Tuesday, September 23, 2008

Occupied Mind

Day 196
After breakfast I decided that it was finally time to explore Riga.

I started at Bastion Hill. This is a really pretty park that used to have a castle in it. When the castle was torn down the moat was turned into a scenic canal. Next up was the freedom monument. I don’t remember what this was freedom for though. For some reason there were two soldiers marching back and forth in front of it.

At this point it was nearing lunch time but I thought I could fit one museum in before then. I went to the Occupation Museum. I had thought that the museum in Tallinn had been detailed. This was was just out of this world. I spent almost three hours here. A lot of Latvia's story is quite similar to Estonia’s, so I will try to skip those parts.

Prior to WWI Latvia had been occupied by both Germanic forces and Russia. After the war both countries were unable to take control and Latvia gained freedom. This lasted for 20 years. Just like Estonia, Latvia was affected by the 1939 Non Aggression Treaty between Germany and Russia. Almost over night more Russian soldiers were in Latvia than the entire number of soldiers in the Latvian army.

Just like in Estonia Stalin tried to stamp out Latvian history. Latvia’s first president was sent to a Gulag in Siberia, never to return. The Soviet Union even held a fake vote, there was only one candidate to vote for. When people voted they would receive a stamp in their passport. If they didn’t have this stamp they could not be employed.

In June of 1941 Stalin had 1% of the entire Latvian population arrested and deported to Siberia in one night. Most of these people never returned and were never given a reason for why they were arrested.

About two weeks later the Nazi army arrived. At first they were looked on as liberators. The Nazis did their best to strengthen this idea. They dug up the mass graves of those that Stalin had had killed. People were able to identify and rebury their loved ones. Soon, however, the people began to realize that the Nazi’s were just as bad as the Soviets had been. Latvia lost 70 thousand Jews to the Holocaust. One hundred thousand Latvian men were conscripted into the Nazi army, half never returned home.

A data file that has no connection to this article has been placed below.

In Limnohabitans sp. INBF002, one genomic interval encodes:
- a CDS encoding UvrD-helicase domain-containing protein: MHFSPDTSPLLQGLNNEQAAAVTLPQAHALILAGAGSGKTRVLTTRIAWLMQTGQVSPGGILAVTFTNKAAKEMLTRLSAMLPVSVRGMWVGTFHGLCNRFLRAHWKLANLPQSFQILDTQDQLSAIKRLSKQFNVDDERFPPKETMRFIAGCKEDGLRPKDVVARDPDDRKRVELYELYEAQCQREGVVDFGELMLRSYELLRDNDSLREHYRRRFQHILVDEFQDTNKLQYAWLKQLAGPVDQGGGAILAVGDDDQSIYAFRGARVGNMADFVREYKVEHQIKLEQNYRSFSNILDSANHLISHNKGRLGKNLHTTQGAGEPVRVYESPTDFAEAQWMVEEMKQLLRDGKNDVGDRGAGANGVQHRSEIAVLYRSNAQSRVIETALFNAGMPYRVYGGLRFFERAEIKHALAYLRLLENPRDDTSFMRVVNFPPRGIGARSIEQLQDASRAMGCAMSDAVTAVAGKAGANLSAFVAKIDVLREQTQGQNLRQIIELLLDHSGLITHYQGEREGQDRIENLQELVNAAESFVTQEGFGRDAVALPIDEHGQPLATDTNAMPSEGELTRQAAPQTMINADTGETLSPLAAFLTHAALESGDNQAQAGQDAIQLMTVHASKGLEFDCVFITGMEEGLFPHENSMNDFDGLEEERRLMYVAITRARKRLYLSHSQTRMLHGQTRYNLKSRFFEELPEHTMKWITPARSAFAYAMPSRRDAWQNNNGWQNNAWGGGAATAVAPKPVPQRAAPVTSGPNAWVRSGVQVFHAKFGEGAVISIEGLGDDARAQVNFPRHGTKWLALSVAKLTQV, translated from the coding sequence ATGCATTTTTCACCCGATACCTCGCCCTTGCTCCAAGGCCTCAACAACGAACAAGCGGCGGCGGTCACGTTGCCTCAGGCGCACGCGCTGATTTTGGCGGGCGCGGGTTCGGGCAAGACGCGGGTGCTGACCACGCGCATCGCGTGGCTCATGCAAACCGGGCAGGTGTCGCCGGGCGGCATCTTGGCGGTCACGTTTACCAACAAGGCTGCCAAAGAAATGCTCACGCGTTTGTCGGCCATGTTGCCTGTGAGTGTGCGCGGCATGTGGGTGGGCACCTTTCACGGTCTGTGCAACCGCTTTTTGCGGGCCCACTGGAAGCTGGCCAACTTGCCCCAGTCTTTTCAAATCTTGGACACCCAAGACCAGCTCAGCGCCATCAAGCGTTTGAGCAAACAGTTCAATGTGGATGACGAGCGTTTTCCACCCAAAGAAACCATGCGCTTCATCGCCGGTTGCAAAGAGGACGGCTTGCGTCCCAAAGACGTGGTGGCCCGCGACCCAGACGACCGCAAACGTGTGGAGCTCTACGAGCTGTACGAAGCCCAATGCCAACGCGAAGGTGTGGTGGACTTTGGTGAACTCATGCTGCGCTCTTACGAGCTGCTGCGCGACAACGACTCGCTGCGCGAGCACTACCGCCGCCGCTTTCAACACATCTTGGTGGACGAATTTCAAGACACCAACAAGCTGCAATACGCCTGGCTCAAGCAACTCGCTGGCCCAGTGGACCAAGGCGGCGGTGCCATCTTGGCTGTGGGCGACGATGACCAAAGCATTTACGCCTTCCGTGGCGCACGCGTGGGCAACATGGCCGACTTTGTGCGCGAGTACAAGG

During all of this there was a resistance movement. When the tide changed and the front once again crossed Latvia people began to flee.

In 1945 Germany surrendered and the Soviet Union returned. In 1953 Stalin died and Khrushchev took over. This brought on a bit of a thaw and an end to most deportations. Some of the people that Stalin had sent to Siberia were able to return home. This is much like what was going on in Estonia. People were not allowed to talk about the atrocities that had happened under Stalins rule.

In the 1980’s glasnost began and resistance grew. The largest group was called Helsinki 86. In 1990 Latvia declared independence. One year later Russia tried to take control but the people protected the government buildings from being taken over.

When I had finished here I was definitely ready for a break from serious stuff. It was also that weird time of day when the museums were closing and it wasn’t quite time for dinner. I went to see the Accidental Husband. It was cute.

After making myself dinner at the hostel I went to the bar to be social. I ended up meeting some nice Brits and going to a nearby pub with them and the rest of the group from the hostel.

No comments: